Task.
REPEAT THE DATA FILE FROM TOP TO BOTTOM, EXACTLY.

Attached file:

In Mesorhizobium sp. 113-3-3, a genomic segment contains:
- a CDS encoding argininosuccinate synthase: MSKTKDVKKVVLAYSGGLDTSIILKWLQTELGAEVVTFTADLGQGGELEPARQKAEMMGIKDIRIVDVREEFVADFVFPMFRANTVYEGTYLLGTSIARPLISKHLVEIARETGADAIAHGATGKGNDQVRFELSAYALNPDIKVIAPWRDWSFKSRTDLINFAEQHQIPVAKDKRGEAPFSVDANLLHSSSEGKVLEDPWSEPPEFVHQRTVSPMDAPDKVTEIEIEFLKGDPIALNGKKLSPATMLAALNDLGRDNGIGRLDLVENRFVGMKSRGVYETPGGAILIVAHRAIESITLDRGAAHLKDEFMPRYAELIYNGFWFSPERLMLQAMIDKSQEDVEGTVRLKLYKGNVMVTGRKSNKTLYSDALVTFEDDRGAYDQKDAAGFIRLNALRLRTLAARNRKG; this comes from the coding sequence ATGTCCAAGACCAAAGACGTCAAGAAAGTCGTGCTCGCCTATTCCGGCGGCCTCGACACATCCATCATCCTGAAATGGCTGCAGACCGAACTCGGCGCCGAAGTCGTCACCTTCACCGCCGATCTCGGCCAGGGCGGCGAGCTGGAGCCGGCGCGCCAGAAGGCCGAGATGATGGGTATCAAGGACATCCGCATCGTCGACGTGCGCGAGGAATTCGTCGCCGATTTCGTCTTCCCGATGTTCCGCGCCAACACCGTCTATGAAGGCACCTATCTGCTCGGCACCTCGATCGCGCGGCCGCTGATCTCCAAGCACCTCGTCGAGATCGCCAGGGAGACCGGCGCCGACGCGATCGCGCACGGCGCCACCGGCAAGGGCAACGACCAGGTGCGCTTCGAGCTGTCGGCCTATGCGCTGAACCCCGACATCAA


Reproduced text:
In Mesorhizobium sp. 113-3-3, a genomic segment contains:
- a CDS encoding argininosuccinate synthase: MSKTKDVKKVVLAYSGGLDTSIILKWLQTELGAEVVTFTADLGQGGELEPARQKAEMMGIKDIRIVDVREEFVADFVFPMFRANTVYEGTYLLGTSIARPLISKHLVEIARETGADAIAHGATGKGNDQVRFELSAYALNPDIKVIAPWRDWSFKSRTDLINFAEQHQIPVAKDKRGEAPFSVDANLLHSSSEGKVLEDPWSEPPEFVHQRTVSPMDAPDKVTEIEIEFLKGDPIALNGKKLSPATMLAALNDLGRDNGIGRLDLVENRFVGMKSRGVYETPGGAILIVAHRAIESITLDRGAAHLKDEFMPRYAELIYNGFWFSPERLMLQAMIDKSQEDVEGTVRLKLYKGNVMVTGRKSNKTLYSDALVTFEDDRGAYDQKDAAGFIRLNALRLRTLAARNRKG; this comes from the coding sequence ATGTCCAAGACCAAAGACGTCAAGAAAGTCGTGCTCGCCTATTCCGGCGGCCTCGACACATCCATCATCCTGAAATGGCTGCAGACCGAACTCGGCGCCGAAGTCGTCACCTTCACCGCCGATCTCGGCCAGGGCGGCGAGCTGGAGCCGGCGCGCCAGAAGGCCGAGATGATGGGTATCAAGGACATCCGCATCGTCGACGTGCGCGAGGAATTCGTCGCCGATTTCGTCTTCCCGATGTTCCGCGCCAACACCGTCTATGAAGGCACCTATCTGCTCGGCACCTCGATCGCGCGGCCGCTGATCTCCAAGCACCTCGTCGAGATCGCCAGGGAGACCGGCGCCGACGCGATCGCGCACGGCGCCACCGGCAAGGGCAACGACCAGGTGCGCTTCGAGCTGTCGGCCTATGCGCTGAACCCCGACATCAA